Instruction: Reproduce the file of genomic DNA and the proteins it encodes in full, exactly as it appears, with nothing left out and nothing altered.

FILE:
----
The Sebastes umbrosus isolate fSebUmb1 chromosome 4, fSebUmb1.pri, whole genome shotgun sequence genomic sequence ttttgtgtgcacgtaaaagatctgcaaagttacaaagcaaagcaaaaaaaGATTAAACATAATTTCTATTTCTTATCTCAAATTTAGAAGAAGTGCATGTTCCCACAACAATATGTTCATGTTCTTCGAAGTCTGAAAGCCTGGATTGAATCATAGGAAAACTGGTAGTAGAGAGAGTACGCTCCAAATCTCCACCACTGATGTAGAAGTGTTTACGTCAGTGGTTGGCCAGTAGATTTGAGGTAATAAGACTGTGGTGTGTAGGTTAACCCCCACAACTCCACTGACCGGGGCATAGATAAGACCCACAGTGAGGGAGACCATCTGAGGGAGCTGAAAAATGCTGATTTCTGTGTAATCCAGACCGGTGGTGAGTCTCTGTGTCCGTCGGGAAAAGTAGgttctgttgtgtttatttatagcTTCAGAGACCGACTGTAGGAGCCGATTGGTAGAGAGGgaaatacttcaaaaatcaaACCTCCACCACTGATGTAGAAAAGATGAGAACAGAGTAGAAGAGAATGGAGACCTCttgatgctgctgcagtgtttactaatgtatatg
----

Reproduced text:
The Sebastes umbrosus isolate fSebUmb1 chromosome 4, fSebUmb1.pri, whole genome shotgun sequence genomic sequence ttttgtgtgcacgtaaaagatctgcaaagttacaaagcaaagcaaaaaaaGATTAAACATAATTTCTATTTCTTATCTCAAATTTAGAAGAAGTGCATGTTCCCACAACAATATGTTCATGTTCTTCGAAGTCTGAAAGCCTGGATTGAATCATAGGAAAACTGGTAGTAGAGAGAGTACGCTCCAAATCTCCACCACTGATGTAGAAGTGTTTACGTCAGTGGTTGGCCAGTAGATTTGAGGTAATAAGACTGTGGTGTGTAGGTTAACCCCCACAACTCCACTGACCGGGGCATAGATAAGACCCACAGTGAGGGAGACCATCTGAGGGAGCTGAAAAATGCTGATTTCTGTGTAATCCAGACCGGTGGTGAGTCTCTGTGTCCGTCGGGAAAAGTAGgttctgttgtgtttatttatagcTTCAGAGACCGACTGTAGGAGCCGATTGGTAGAGAGGgaaatacttcaaaaatcaaACCTCCACCACTGATGTAGAAAAGATGAGAACAGAGTAGAAGAGAATGGAGACCTCttgatgctgctgcagtgtttactaatgtatatg